particle (but it is not because it does not fit the so called R parity requirement for a supersymmetric particle).

The standard model never had the ambition to explain its own assumptions, leaving the explanation of the open questions to the next step of the theory. Yet it is, without any doubt, a very efficient effective theory: There is so far no experiment which would help to show the next step beyond it, no new fermions or bosons, no supersymmetric particles, but (finally seems to be) proven Higgs.

There are many proposals in the literature [12-20] extending the standard model. Not one explains, to my knowledge, the origin of families. Many of them just extend the ideas of the standard model. 1) A tiny extension is the inclusion of the right handed neutrinos into the family (like it is already done in Table 1); 2) Supersymmetric theories assume the existence of partners to the so far observed fermions and bosons, with charges in the opposite representations, adjoint for fermions and fundamental for bosons, offering no explanation for the appearance of families; 3) The Kaluza-Klein-like [21,22] theories offer the unification of spin and charges, but do not offer the explanation for the appearance of families; 4) The group is assumed to describe—not explain —the existence of three families [23-27]; 5) String theories [20] have possibilities to explain the origin of families but again by assuming appropriate groups in scenarios leading to an acceptable low energy regime.

Any new successful proposal, model, theory, offering a step beyond the standard model, must, to my understanding, offer:

• The explanation for the appearance of families of fermions and correspondingly of their mass matrices, predicting the number of families.

• The explanation for the origin of scalar fields—of the Higgs and of the Yukawa couplings, explaining correspondingly the origin of the fermion masses and their mixing matrices.

• The explanation for the dark matter.

There are also several other questions which may not be so urgently answered, like: Where does the dark energy originate? What is the origin of charges, and correspondingly of the gauge fields? What does cause the matter-antimatter asymmetry? And (many) others.

The theory unifying spin and charges and predicting families [1-11,28,33,34,37], to be called the spin-chargefamily theory, seems promising in answering these, and several other questions, which the standard model leaves unanswered.

The spin-charge-family theory assumes in

, (or larger), a simple starting action for spinors and the gauge fields: Spinors carry only two kinds of the spins (no charges), namely the one postulated by Dirac 80 years ago and the second kind proposed by the author of this paper. The first kind of the spin manifests in the low energy regime as the ordinary spin and all the charges, like it is in the Kaluza-Klein-like theories. The second kind, since forming the equivalent representations with respect to the first one, is correspondingly responsible for generating families^{1}. There is no third kind of a spin. Spinors interact with only vielbeins and the two kinds of the corresponding spin connection fields.

After the breaks of the starting symmetry, chosen so that they lead at the low energy regime to the observed properties of fermions and bosons2, the simple starting action (Equation (4)) manifests two decoupled groups of four families of quarks and leptons, with only the left handed (with respect to) members of each family carrying the weak charge while the right handed ones are weak chargeless. The fourth family is predicted [8,10,11] to be possibly observed at the LHC or at somewhat higher energies, while the stable fifth family members, forming neutral (with respect to the colour and electromagnetic charge) baryons and the fifth family neutrinos are predicted to explain the origin of the dark matter [11].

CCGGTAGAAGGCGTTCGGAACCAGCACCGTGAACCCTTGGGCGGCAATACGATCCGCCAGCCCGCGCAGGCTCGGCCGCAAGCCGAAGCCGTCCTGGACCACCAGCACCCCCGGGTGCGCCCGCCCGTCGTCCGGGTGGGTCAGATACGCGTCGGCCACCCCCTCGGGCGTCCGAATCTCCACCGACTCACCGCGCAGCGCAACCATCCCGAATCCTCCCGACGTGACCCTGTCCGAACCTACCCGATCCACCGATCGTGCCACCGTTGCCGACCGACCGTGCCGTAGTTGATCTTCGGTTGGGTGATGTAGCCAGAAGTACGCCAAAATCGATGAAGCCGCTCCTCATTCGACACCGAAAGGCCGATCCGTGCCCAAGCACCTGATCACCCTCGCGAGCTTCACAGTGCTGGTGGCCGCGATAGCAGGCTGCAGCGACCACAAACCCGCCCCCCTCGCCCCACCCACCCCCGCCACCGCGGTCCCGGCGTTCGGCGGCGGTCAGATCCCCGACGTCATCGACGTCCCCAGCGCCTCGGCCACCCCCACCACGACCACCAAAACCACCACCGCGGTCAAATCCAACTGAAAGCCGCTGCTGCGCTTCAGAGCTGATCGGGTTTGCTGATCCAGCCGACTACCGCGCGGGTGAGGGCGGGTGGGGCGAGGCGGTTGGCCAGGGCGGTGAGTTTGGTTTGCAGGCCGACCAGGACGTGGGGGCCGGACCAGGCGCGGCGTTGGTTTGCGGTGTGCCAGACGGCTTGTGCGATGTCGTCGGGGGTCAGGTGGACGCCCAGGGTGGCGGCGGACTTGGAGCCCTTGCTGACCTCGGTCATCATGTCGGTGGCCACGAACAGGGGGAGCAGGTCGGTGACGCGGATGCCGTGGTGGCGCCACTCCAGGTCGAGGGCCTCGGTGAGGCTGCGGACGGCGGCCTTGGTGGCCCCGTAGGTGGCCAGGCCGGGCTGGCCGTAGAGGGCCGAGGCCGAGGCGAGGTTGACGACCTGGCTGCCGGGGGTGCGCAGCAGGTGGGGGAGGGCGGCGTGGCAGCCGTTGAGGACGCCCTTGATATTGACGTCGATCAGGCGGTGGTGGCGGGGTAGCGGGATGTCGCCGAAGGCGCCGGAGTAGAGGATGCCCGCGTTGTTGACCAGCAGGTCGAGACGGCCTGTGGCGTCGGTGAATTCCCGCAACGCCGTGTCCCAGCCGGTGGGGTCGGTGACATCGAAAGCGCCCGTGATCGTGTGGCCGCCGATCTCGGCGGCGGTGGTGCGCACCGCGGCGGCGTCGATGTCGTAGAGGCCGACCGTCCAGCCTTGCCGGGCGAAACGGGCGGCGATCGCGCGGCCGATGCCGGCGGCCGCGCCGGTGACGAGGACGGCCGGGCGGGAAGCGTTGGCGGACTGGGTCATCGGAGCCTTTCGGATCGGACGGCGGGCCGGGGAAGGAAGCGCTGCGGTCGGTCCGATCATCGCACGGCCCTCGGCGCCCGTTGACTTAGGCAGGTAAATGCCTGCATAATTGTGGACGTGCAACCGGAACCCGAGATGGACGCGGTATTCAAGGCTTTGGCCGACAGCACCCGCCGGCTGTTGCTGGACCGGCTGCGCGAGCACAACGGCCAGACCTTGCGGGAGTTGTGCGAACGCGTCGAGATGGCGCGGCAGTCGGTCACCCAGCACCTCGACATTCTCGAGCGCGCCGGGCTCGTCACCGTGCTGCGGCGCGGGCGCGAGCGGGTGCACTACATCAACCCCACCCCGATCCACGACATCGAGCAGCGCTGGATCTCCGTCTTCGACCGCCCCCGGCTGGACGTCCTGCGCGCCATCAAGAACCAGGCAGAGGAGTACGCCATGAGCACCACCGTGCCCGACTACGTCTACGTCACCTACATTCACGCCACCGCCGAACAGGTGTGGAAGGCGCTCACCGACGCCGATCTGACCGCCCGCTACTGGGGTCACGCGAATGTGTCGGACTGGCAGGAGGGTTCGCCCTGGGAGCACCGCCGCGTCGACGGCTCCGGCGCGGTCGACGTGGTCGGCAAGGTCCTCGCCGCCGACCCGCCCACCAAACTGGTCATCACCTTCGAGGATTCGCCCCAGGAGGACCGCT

The spin connections, associated with the two kinds of spins, together with vielbeins, all behaving as scalar fields with respect to, are with their vacuum expectation values at the last two breaks (that is after the electroweak break) responsible for the nonzero mass matrices of the lower four families of fermions and also for the masses of the weak gauge fields. The spin connections together with the vielbeins, with the indices of vector fields with respect to, manifest after the electroweak break of symmetry as the known gauge fields.

Although the properties of the scalar fields, that is their vacuum expectation values, coupling constants and masses, can not be calculated without the detailed knowledge of the mechanism of breaking the symmetries, and have been so far only roughly estimated, yet one can see, assuming breaks which lead to observable phenomena at the low energy regime, how properties of the scalar fields determine the fermion mass matrices, manifesting effectively as the standard model Higgs and its Yukawa couplings.

In this paper a short introduction into the spin-chargefamily theory is made in Section 2, the appearance of mass matrices of the two decoupled four families of fermions, as predicted by the theory, are discussed in 2.1. Their mass matrices are presented in 3, leading to the observed properties of quarks and leptons. The role of the scalar fields in breaking symmetries and in contributing to mass matrices of quarks and leptons and to masses of the gauge fields are presented in Section 4. The fact is that there are four predicted families rather than the so far observed three and the influence of this fact on properties of quarks and leptons is discussed and some estimation of the fourth family properties is made. A possible observation of more than the so far observed scalar field, the Higgs of the standard model, is discussed. In conclusion (5) the standard model is presented as a possible low energy manifestation of the spin-charge-family theory, with open problems pointed out.

2. The Spin-Charge-Family Theory from the Starting Action to the Standard Model Action